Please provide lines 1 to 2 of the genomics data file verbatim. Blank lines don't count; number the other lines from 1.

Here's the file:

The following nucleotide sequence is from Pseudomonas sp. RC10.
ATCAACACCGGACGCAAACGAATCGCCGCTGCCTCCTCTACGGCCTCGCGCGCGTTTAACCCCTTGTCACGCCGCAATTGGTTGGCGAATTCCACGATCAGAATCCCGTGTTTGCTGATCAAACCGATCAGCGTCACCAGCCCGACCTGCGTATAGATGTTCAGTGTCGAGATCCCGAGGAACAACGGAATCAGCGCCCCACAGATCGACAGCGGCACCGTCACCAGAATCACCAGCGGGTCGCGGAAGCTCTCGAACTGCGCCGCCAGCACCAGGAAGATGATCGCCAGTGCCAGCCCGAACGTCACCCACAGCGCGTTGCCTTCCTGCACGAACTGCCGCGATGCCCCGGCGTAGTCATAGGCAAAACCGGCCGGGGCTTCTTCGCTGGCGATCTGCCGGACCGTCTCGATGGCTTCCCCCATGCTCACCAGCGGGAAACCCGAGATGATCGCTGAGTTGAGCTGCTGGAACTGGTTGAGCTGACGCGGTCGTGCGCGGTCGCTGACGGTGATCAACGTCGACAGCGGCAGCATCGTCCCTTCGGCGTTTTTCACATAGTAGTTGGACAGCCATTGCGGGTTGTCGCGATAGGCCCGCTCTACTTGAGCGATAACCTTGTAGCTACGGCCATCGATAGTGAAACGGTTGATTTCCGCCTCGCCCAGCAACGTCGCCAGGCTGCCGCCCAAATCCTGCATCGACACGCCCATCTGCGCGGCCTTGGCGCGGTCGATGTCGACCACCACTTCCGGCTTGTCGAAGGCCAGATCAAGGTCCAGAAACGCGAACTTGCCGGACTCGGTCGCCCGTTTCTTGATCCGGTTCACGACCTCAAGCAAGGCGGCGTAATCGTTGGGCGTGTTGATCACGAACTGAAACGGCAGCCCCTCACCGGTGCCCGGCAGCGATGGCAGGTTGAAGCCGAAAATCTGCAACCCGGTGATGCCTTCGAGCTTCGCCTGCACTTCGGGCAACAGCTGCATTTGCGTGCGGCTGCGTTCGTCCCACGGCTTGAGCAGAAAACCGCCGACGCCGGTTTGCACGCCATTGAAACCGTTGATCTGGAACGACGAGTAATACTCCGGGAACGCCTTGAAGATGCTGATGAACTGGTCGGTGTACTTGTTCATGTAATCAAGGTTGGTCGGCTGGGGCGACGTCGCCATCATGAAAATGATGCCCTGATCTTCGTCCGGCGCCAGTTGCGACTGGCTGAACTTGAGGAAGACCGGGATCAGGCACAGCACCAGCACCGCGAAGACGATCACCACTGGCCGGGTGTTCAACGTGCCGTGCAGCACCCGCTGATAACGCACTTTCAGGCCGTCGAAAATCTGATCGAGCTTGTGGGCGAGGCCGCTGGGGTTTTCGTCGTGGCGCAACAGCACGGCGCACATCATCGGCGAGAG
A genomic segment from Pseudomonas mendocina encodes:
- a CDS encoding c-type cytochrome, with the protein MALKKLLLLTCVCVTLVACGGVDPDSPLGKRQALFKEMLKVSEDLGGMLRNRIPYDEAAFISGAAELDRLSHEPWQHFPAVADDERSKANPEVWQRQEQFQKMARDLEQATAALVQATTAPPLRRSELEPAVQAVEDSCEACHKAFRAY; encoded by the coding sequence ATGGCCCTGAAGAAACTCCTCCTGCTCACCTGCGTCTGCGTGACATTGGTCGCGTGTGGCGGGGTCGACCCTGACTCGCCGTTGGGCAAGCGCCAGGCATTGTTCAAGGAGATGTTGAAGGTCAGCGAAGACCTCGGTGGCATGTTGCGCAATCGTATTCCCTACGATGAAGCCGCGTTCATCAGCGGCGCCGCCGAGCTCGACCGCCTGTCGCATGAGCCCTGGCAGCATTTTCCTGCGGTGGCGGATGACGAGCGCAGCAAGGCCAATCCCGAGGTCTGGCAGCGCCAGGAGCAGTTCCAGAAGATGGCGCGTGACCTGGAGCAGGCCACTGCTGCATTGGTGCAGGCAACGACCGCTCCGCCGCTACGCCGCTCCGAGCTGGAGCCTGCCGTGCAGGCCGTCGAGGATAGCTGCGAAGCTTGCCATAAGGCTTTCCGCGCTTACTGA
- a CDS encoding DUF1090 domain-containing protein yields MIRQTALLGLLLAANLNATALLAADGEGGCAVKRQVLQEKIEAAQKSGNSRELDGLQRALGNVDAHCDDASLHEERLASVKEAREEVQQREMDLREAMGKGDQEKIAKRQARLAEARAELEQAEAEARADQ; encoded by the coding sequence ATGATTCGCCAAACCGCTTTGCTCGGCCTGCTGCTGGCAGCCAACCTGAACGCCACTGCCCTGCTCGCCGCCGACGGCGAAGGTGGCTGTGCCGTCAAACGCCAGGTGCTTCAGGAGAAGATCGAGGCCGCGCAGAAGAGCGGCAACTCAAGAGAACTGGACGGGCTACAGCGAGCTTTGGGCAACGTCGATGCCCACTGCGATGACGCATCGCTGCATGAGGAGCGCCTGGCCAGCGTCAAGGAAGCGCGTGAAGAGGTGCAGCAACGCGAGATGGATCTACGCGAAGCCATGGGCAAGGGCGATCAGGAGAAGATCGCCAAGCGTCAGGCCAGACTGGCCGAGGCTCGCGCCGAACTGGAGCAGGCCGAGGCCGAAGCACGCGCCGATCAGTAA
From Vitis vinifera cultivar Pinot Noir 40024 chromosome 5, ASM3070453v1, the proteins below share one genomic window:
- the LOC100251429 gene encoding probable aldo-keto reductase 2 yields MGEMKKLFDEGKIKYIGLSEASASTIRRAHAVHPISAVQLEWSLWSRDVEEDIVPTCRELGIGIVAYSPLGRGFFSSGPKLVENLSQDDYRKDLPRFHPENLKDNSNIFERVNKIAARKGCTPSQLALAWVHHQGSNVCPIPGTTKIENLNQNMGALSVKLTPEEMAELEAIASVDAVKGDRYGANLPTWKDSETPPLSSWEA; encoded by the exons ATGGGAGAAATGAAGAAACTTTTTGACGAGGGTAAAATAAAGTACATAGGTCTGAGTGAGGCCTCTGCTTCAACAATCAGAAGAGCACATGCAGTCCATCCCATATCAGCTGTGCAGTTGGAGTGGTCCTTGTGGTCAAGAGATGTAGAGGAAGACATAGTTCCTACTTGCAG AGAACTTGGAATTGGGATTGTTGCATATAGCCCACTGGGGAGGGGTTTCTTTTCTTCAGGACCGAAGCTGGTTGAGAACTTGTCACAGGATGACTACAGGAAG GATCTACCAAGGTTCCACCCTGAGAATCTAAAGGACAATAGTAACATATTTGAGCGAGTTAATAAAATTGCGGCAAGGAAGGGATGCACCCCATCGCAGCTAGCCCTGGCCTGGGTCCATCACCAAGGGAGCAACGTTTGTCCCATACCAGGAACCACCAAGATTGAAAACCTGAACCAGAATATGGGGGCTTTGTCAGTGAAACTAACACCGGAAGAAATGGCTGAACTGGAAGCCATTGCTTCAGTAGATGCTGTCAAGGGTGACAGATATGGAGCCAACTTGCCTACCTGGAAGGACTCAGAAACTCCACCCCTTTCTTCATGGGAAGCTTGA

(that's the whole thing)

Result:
The following nucleotide sequence is from Pseudomonas sp. RC10.
ATCAACACCGGACGCAAACGAATCGCCGCTGCCTCCTCTACGGCCTCGCGCGCGTTTAACCCCTTGTCACGCCGCAATTGGTTGGCGAATTCCACGATCAGAATCCCGTGTTTGCTGATCAAACCGATCAGCGTCACCAGCCCGACCTGCGTATAGATGTTCAGTGTCGAGATCCCGAGGAACAACGGAATCAGCGCCCCACAGATCGACAGCGGCACCGTCACCAGAATCACCAGCGGGTCGCGGAAGCTCTCGAACTGCGCCGCCAGCACCAGGAAGATGATCGCCAGTGCCAGCCCGAACGTCACCCACAGCGCGTTGCCTTCCTGCACGAACTGCCGCGATGCCCCGGCGTAGTCATAGGCAAAACCGGCCGGGGCTTCTTCGCTGGCGATCTGCCGGACCGTCTCGATGGCTTCCCCCATGCTCACCAGCGGGAAACCCGAGATGATCGCTGAGTTGAGCTGCTGGAACTGGTTGAGCTGACGCGGTCGTGCGCGGTCGCTGACGGTGATCAACGTCGACAGCGGCAGCATCGTCCCTTCGGCGTTTTTCACATAGTAGTTGGACAGCCATTGCGGGTTGTCGCGATAGGCCCGCTCTACTTGAGCGATAACCTTGTAGCTACGGCCATCGATAGTGAAACGGTTGATTTCCGCCTCGCCCAGCAACGTCGCCAGGCTGCCGCCCAAATCCTGCATCGACACGCCCATCTGCGCGGCCTTGGCGCGGTCGATGTCGACCACCACTTCCGGCTTGTCGAAGGCCAGATCAAGGTCCAGAAACGCGAACTTGCCGGACTCGGTCGCCCGTTTCTTGATCCGGTTCACGACCTCAAGCAAGGCGGCGTAATCGTTGGGCGTGTTGATCACGAACTGAAACGGCAGCCCCTCACCGGTGCCCGGCAGCGATGGCAGGTTGAAGCCGAAAATCTGCAACCCGGTGATGCCTTCGAGCTTCGCCTGCACTTCGGGCAACAGCTGCATTTGCGTGCGGCTGCGTTCGTCCCACGGCTTGAGCAGAAAACCGCCGACGCCGGTTTGCACGCCATTGAAACCGTTGATCTGGAACGACGAGTAATACTCCGGGAACGCCTTGAAGATGCTGATGAACTGGTCGGTGTACTTGTTCATGTAATCAAGGTTGGTCGGCTGGGGCGACGTCGCCATCATGAAAATGATGCCCTGATCTTCGTCCGGCGCCAGTTGCGACTGGCTGAACTTGAGGAAGACCGGGATCAGGCACAGCACCAGCACCGCGAAGACGATCACCACTGGCCGGGTGTTCAACGTGCCGTGCAGCACCCGCTGATAACGCACTTTCAGGCCGTCGAAAATCTGATCGAGCTTGTGGGCGAGGCCGCTGGGGTTTTCGTCGTGGCGCAACAGCACGGCGCACATCATCGGCGAGAG